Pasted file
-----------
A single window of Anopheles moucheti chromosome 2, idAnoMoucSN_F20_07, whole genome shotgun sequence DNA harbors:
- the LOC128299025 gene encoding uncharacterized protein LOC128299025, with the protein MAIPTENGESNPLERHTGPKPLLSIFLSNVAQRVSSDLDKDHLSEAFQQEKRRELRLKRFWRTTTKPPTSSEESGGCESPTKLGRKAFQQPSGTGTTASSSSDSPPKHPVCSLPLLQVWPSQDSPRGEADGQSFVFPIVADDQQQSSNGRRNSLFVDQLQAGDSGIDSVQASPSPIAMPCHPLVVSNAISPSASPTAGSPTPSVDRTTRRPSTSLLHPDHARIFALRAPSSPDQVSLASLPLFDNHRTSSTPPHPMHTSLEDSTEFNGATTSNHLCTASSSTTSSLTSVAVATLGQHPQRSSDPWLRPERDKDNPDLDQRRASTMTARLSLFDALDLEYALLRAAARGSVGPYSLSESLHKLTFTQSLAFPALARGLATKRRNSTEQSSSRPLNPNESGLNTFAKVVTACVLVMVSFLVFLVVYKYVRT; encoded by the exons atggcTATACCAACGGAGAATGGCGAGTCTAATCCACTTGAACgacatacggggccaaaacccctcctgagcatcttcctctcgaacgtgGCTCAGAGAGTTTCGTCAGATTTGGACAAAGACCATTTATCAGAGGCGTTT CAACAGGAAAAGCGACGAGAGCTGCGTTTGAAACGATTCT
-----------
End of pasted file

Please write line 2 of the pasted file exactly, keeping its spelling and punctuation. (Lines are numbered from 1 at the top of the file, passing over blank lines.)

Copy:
- the LOC128299025 gene encoding uncharacterized protein LOC128299025, with the protein MAIPTENGESNPLERHTGPKPLLSIFLSNVAQRVSSDLDKDHLSEAFQQEKRRELRLKRFWRTTTKPPTSSEESGGCESPTKLGRKAFQQPSGTGTTASSSSDSPPKHPVCSLPLLQVWPSQDSPRGEADGQSFVFPIVADDQQQSSNGRRNSLFVDQLQAGDSGIDSVQASPSPIAMPCHPLVVSNAISPSASPTAGSPTPSVDRTTRRPSTSLLHPDHARIFALRAPSSPDQVSLASLPLFDNHRTSSTPPHPMHTSLEDSTEFNGATTSNHLCTASSSTTSSLTSVAVATLGQHPQRSSDPWLRPERDKDNPDLDQRRASTMTARLSLFDALDLEYALLRAAARGSVGPYSLSESLHKLTFTQSLAFPALARGLATKRRNSTEQSSSRPLNPNESGLNTFAKVVTACVLVMVSFLVFLVVYKYVRT; encoded by the exons atggcTATACCAACGGAGAATGGCGAGTCTAATCCACTTGAACgacatacggggccaaaacccctcctgagcatcttcctctcgaacgtgGCTCAGAGAGTTTCGTCAGATTTGGACAAAGACCATTTATCAGAGGCGTTT CAACAGGAAAAGCGACGAGAGCTGCGTTTGAAACGATTCT